Friend of Free the Slaves, journalist Christa Hillstrom (who is also the founder and editor of Human Goods, a magazine-style blog on modern day slavery) has just published an article on supply chain slavery. She focuses on the recent passage of California’s SB 675, otherwise known as the California Supply Chain Transparency Act, which requires California businesses to disclose what they are doing to eradicate slavery in their supply chains.
Here is Christa Hillstrom’s report (via Yes! Magazine):
Slavery Goes Public: Are the products you buy tainted by slavery and child labor? A new California law can help you find out.
Chances are, they’re in your pockets, your closet, and even your body.
From cotton to coltan, materials tainted by slavery and child labor flow through opaque, fragmented supply chains to end up, often without our knowledge, in the products we buy. It’s a global reality that has received little mainstream scrutiny, but a new California law may herald a changing national attitude towards holding corporations accountable for the materials they use.
This week, Governor Arnold Schwarzenegger signed California’s Supply Chain Transparency Act. The law, sponsored by state Senator Darrell Steinberg (D-Sacramento), requires companies operating in California and making more than $100 million in annual revenue to publicly report on voluntary efforts to monitor their direct supply chains in order to eliminate exploitation.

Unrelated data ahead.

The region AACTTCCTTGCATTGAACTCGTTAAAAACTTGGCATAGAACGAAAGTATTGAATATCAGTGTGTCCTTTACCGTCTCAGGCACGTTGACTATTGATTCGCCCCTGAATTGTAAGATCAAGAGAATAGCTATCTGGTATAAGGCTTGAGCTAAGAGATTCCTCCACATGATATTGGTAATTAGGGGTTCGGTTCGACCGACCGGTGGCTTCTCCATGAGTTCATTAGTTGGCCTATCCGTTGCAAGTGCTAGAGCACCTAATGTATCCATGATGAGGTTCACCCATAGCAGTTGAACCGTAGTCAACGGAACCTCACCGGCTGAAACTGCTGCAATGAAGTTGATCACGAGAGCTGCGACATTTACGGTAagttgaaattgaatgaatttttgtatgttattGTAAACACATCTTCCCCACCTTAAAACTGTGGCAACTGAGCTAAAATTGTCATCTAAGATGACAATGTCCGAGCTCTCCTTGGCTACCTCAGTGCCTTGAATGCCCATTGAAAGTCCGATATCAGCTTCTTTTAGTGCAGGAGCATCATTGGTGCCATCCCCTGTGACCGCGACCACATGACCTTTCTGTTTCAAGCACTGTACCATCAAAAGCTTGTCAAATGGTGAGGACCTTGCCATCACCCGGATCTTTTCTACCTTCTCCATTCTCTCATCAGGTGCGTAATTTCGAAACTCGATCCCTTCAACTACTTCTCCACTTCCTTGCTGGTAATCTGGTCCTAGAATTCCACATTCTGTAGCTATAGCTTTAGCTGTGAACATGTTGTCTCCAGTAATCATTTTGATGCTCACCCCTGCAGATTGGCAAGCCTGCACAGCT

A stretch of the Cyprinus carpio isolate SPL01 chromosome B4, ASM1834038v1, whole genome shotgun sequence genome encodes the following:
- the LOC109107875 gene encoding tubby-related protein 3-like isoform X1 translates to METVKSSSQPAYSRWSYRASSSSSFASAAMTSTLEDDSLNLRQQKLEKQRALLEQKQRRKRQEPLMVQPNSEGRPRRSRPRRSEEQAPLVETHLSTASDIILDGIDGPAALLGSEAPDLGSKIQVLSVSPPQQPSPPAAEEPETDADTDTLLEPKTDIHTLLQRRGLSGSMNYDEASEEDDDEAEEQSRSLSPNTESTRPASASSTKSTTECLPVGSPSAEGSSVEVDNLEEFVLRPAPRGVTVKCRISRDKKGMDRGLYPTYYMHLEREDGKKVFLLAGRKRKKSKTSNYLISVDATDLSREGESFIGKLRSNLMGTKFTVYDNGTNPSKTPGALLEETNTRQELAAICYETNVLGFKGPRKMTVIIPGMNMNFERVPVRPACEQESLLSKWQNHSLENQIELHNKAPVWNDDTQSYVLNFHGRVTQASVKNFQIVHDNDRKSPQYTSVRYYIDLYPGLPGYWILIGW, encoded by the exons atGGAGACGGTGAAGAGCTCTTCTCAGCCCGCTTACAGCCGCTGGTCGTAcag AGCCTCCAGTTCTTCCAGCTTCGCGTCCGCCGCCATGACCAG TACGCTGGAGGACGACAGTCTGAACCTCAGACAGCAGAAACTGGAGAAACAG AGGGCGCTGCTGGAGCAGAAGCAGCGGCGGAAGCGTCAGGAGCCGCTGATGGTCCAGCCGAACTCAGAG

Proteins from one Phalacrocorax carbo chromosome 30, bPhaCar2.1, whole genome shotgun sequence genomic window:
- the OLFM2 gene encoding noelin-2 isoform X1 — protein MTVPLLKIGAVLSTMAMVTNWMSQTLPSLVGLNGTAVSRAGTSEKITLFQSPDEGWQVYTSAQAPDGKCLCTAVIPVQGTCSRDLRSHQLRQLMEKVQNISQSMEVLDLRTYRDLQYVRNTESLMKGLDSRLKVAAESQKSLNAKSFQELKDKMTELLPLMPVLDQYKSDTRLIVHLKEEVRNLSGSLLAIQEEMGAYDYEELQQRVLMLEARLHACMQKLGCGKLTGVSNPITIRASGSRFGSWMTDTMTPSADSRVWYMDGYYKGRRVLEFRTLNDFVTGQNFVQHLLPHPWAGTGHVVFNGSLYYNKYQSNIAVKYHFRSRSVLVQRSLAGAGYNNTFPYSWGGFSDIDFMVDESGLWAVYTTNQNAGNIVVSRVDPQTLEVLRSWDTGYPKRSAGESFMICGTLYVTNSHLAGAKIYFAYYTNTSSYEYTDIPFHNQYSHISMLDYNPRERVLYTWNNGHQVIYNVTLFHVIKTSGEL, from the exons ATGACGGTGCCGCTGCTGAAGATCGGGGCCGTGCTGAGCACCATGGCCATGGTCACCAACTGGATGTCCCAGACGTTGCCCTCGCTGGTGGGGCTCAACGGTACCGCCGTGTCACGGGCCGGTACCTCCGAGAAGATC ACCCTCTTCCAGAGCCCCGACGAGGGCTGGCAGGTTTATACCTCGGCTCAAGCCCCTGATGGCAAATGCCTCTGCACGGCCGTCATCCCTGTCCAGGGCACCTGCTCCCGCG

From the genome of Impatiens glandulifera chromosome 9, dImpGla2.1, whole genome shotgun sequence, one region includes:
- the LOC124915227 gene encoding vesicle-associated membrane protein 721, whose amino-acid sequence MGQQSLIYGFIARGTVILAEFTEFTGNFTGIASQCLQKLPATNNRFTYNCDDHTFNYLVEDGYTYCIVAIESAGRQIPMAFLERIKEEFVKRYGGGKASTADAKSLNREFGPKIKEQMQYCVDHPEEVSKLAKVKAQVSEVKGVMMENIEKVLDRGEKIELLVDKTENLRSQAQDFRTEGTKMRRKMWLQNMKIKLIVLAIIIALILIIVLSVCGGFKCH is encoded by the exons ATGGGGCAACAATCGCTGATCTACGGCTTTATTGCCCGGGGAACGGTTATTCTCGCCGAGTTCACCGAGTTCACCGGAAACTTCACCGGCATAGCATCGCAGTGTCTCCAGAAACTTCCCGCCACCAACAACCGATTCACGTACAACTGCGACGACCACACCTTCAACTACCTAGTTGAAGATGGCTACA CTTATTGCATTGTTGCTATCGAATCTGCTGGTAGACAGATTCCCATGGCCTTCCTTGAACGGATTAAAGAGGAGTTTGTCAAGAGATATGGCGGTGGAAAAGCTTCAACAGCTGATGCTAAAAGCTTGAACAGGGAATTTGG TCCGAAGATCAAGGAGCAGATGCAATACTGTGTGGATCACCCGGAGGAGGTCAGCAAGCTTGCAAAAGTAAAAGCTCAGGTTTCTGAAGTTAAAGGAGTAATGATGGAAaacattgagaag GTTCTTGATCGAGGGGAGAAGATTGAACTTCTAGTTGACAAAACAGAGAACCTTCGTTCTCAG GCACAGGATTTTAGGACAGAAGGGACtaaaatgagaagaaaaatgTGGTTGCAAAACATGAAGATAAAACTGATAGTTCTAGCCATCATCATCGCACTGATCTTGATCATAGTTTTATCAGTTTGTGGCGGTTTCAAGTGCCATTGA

The use of slave and child labor is common in the mines and fields where resources are obtained as well as in the factories where they’re manufactured. The International Labor Organization reports a staggering 200 million children at work worldwide, while global estimates of people in slavery are as high as 27 million. But in a market that rewards the companies selling the cheapest goods, reform has been sluggish at best.
Corporations that benefit from underpaid or slave labor, including that of children, have also long enjoyed the benefits of plausible deniability—essentially, shoulder-shrugging—when human rights violations occur on their watch. When child labor is discovered in sweatshops at the lowest rung of production at companies like Nike, Apple, Firestone, or Abercrombie, those suppliers are reprimanded and sometimes put out of business. But the companies themselves, which contract for the mining, sewing, and harvesting involved in getting their products on the shelves, often pay little or no penalty.
California’s new legislation could change that. Well, sort of.
While some corporations have voluntarily published official statements on Corporate Social Responsibility (CSR) for years, this law requires businesses with substantial profits to use a fraction of that money to report on strategies for tracking and responding to slavery in the work they commission. If they don’t have a strategy, they must report that too. And that doesn’t look good.